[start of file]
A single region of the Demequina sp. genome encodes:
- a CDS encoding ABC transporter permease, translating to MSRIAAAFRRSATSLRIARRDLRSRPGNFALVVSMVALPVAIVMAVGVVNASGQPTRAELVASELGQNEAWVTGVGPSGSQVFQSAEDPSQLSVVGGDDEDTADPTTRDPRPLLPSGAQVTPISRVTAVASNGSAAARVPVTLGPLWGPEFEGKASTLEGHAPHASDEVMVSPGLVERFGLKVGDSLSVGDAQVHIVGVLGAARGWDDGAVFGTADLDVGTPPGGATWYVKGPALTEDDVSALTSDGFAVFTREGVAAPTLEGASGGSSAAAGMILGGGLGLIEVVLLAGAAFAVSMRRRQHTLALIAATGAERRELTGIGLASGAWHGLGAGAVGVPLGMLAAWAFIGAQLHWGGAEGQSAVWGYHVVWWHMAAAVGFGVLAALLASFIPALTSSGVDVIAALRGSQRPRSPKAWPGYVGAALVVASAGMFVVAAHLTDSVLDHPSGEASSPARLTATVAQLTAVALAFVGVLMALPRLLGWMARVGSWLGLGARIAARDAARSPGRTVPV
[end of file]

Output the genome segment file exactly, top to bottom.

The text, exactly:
A single region of the Demequina sp. genome encodes:
- a CDS encoding ABC transporter permease, translating to MSRIAAAFRRSATSLRIARRDLRSRPGNFALVVSMVALPVAIVMAVGVVNASGQPTRAELVASELGQNEAWVTGVGPSGSQVFQSAEDPSQLSVVGGDDEDTADPTTRDPRPLLPSGAQVTPISRVTAVASNGSAAARVPVTLGPLWGPEFEGKASTLEGHAPHASDEVMVSPGLVERFGLKVGDSLSVGDAQVHIVGVLGAARGWDDGAVFGTADLDVGTPPGGATWYVKGPALTEDDVSALTSDGFAVFTREGVAAPTLEGASGGSSAAAGMILGGGLGLIEVVLLAGAAFAVSMRRRQHTLALIAATGAERRELTGIGLASGAWHGLGAGAVGVPLGMLAAWAFIGAQLHWGGAEGQSAVWGYHVVWWHMAAAVGFGVLAALLASFIPALTSSGVDVIAALRGSQRPRSPKAWPGYVGAALVVASAGMFVVAAHLTDSVLDHPSGEASSPARLTATVAQLTAVALAFVGVLMALPRLLGWMARVGSWLGLGARIAARDAARSPGRTVPV